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JQL (Jira Query Language) is a powerful tool which allows you to base your search on criteria that you can’t specify in the basic search. The basic search provides the possibility to do this search with the dropdown menu but sometimes it reaches its limit. In this case, you can switch to advanced search which offers you tons of possibilities for special search functions. This article is intended to be a practical guide for anyone working with Jira, regardless of experience. If you’d like to see the operations described below in action, go ahead and check out our video tutorial.
Jira uses JQL filters in various places. Immediately after logging in, you can see a dashboard with different gadgets, most of which can be configured with the help of JQL filters. JQL filters are also used to determine which issues will be displayed on Kanban and Scrum boards.
First of all, let’s have a look at the standard search. Use the blue bar at the top and click Issues→ Search for issues to get to the issue navigator.
Sometimes you need to set a field value in many issues. To do this, use the bulk change. With a JQL query, you can filter out the required issues and carry out the bulk change using Tools in the top right-hand corner.
In the standard search, you can select values for different dropdown fields. It is possible to add system and custom fields via More. For example, if you check the Resolution field, it will also appear as a dropdown menu and you will be able to select the values you need, such as ”Unresolved” and “Done”.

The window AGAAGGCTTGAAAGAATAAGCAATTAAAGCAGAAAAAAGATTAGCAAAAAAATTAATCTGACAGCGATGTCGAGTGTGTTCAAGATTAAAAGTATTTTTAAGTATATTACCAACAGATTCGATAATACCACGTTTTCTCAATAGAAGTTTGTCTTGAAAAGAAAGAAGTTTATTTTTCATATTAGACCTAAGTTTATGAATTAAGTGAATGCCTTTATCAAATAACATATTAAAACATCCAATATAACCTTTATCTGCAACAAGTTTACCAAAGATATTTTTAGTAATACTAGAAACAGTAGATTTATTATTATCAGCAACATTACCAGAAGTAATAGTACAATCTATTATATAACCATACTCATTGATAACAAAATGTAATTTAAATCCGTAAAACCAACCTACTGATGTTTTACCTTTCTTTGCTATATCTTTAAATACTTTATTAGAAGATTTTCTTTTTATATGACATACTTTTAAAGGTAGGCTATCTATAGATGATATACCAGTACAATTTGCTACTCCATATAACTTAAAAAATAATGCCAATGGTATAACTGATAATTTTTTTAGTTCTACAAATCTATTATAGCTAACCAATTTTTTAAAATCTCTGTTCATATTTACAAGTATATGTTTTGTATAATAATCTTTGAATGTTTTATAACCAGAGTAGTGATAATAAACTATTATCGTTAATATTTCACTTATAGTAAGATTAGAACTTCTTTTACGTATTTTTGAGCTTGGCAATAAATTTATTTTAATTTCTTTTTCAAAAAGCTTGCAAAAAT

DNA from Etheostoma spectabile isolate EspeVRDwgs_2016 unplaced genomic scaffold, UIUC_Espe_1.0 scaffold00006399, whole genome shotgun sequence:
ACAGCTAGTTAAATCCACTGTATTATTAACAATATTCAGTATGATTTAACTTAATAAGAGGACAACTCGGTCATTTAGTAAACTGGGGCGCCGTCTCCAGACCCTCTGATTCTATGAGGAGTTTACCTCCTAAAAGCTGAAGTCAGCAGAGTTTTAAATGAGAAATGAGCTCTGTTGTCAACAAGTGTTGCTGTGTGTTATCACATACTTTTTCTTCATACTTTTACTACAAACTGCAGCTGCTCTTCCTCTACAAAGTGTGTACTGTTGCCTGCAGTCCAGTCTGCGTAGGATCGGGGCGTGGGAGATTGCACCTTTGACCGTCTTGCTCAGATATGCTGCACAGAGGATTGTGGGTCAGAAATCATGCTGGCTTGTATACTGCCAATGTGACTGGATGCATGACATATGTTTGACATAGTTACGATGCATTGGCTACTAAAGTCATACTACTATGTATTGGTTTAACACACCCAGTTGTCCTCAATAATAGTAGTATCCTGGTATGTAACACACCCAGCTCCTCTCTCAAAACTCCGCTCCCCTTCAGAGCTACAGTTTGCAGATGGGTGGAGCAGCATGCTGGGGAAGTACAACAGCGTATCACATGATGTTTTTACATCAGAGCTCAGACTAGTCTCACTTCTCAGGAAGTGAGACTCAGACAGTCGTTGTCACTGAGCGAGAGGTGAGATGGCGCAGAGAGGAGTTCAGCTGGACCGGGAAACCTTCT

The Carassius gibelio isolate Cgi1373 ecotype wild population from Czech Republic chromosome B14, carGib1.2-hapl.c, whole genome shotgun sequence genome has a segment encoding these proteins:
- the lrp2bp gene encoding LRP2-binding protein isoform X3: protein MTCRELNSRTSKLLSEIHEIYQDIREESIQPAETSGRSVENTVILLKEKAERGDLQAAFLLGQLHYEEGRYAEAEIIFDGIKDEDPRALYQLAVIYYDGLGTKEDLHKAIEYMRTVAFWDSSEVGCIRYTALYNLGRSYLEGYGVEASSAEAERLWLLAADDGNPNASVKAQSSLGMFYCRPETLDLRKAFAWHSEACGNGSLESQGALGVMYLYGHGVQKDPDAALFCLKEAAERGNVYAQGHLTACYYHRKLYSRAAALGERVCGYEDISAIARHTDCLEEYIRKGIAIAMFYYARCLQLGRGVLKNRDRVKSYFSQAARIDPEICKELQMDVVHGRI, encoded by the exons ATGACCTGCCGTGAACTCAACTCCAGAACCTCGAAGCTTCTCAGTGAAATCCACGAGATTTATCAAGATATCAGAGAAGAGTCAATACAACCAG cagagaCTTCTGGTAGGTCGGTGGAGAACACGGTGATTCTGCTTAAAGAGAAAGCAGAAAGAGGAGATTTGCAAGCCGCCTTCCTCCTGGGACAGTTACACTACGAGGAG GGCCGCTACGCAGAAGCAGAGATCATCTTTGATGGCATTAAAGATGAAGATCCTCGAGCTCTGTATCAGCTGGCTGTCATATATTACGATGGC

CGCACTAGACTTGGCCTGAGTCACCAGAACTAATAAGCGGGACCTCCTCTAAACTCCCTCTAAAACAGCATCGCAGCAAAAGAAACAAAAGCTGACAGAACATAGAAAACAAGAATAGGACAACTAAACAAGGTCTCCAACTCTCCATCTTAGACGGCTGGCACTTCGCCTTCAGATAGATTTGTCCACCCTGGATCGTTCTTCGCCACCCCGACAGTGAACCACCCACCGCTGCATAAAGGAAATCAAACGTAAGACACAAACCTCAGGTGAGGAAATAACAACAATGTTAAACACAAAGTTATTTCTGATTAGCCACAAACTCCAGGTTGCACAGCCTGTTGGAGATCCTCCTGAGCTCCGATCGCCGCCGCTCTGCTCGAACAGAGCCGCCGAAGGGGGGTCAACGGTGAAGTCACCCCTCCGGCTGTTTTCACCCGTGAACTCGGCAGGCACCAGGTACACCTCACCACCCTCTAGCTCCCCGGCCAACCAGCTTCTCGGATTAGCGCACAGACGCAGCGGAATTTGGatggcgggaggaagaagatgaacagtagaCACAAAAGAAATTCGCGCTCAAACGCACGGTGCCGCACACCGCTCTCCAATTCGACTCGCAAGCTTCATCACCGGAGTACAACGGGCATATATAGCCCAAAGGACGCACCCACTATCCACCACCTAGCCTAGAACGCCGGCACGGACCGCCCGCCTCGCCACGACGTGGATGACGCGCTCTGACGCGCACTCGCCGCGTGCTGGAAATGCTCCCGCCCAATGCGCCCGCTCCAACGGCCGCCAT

We recommend switching to List View for a better overview. You can also add the Resolution field as a column. Thus, if you select “Scrum Project” for the Project field, “Current user” for Assignee, and “Done” and “Unresolved” for the Resolution field, you will see all the issues from Project SP that are assigned to you and whose resolution is “Done” or “Unresolved”.
Now, let’s switch to advanced search. Click on Advanced and you will see a bar with a JQL query. In our example, it will be:
project = SP AND resolution in (Unresolved, Done) AND assignee in (currentUser0)
From this point of view, it is a translation of the search query that you created earlier in the standard search mode.
A JQL query consists of five components. The smallest unit of a search query consists of a field which is compared by an operator with a field value or a function. We have three such units in the current search query. The project field is compared with the SP field value using the “Is equal to” operator. The next unit compares the resolution field with the values ”Done” and “Unresolved”. The third unit checks the field assignee with the current user. The current user is represented by a function. Functions can be recognized by a word and parentheses. Several of these units are linked with keywords. In our example, the units are linked logically with the AND keyword.
Let’s take a closer look at individual components. Fields refer to Jira system fields or custom fields. If you double-click on “project”, you will see a drop-down menu where you can choose one of the possible fields.
The next component is the operator. In our example, the first unit uses the EQUALS sign (“=”). It allows us to search for a specific value for the field. The operator in the other two units is IN, which also means “equals”, however, it is followed not by a specific value, but by a list of possible values (In our example you can see it for the resolution field where the values “Unresolved” and “Done” are chosen).
project != SP
By placing an exclamation mark or a NOT, you will receive the issues that are excluded from the project (in our example) or the issues that are not assigned to you.
created < 2020/03/16
If you are looking for number or date fields, you can also use “greater than” and “less than” characters. For example, if the creation date should be earlier than March 16, 2020, we say created less than 2020/03/16.